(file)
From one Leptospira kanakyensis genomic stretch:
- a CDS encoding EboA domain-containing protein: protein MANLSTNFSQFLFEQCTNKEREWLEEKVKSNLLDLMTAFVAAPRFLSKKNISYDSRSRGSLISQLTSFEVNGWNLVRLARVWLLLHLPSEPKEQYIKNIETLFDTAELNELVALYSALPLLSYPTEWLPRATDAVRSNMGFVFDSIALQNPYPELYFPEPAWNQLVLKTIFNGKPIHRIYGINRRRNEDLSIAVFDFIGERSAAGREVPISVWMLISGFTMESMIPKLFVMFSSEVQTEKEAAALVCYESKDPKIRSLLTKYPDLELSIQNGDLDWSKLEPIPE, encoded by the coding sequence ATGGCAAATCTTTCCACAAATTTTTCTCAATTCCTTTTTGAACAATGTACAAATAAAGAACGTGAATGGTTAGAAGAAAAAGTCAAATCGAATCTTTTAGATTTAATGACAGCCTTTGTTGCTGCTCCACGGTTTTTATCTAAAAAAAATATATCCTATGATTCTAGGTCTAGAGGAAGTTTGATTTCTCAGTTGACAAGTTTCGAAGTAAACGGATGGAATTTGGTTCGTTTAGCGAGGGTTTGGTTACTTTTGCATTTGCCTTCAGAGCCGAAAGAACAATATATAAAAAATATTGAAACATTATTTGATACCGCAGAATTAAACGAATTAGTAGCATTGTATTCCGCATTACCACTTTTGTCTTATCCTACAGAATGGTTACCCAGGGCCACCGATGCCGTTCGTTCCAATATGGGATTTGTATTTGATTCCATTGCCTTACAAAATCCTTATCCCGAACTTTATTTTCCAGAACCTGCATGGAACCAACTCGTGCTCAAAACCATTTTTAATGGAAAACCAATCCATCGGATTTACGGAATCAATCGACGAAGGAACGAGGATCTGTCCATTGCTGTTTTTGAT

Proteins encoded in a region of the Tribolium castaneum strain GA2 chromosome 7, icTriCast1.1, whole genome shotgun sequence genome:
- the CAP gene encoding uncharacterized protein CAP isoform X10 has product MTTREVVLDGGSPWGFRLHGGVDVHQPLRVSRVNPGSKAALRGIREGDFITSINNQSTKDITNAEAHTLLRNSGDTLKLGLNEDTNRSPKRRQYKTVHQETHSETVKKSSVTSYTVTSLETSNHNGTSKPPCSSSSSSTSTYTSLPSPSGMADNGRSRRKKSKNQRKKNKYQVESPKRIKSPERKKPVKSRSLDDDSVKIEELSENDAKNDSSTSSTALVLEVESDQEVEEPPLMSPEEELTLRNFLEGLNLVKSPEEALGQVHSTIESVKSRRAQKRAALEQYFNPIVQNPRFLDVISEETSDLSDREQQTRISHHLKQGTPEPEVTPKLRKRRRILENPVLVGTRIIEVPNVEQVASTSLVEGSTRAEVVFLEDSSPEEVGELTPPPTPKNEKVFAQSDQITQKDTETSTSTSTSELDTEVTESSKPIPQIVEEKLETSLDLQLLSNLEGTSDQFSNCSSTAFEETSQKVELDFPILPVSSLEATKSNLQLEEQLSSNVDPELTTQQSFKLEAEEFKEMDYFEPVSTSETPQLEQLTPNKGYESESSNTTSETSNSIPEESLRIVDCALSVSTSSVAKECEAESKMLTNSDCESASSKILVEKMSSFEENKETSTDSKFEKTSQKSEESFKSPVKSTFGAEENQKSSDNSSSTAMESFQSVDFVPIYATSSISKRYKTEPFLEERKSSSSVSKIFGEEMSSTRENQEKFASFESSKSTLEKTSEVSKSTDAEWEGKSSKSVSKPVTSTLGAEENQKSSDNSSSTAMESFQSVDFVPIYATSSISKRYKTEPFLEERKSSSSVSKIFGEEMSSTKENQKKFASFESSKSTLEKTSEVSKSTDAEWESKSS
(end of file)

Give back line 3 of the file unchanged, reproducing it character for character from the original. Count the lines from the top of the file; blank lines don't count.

Proteins encoded in a region of the Tribolium castaneum strain GA2 chromosome 7, icTriCast1.1, whole genome shotgun sequence genome: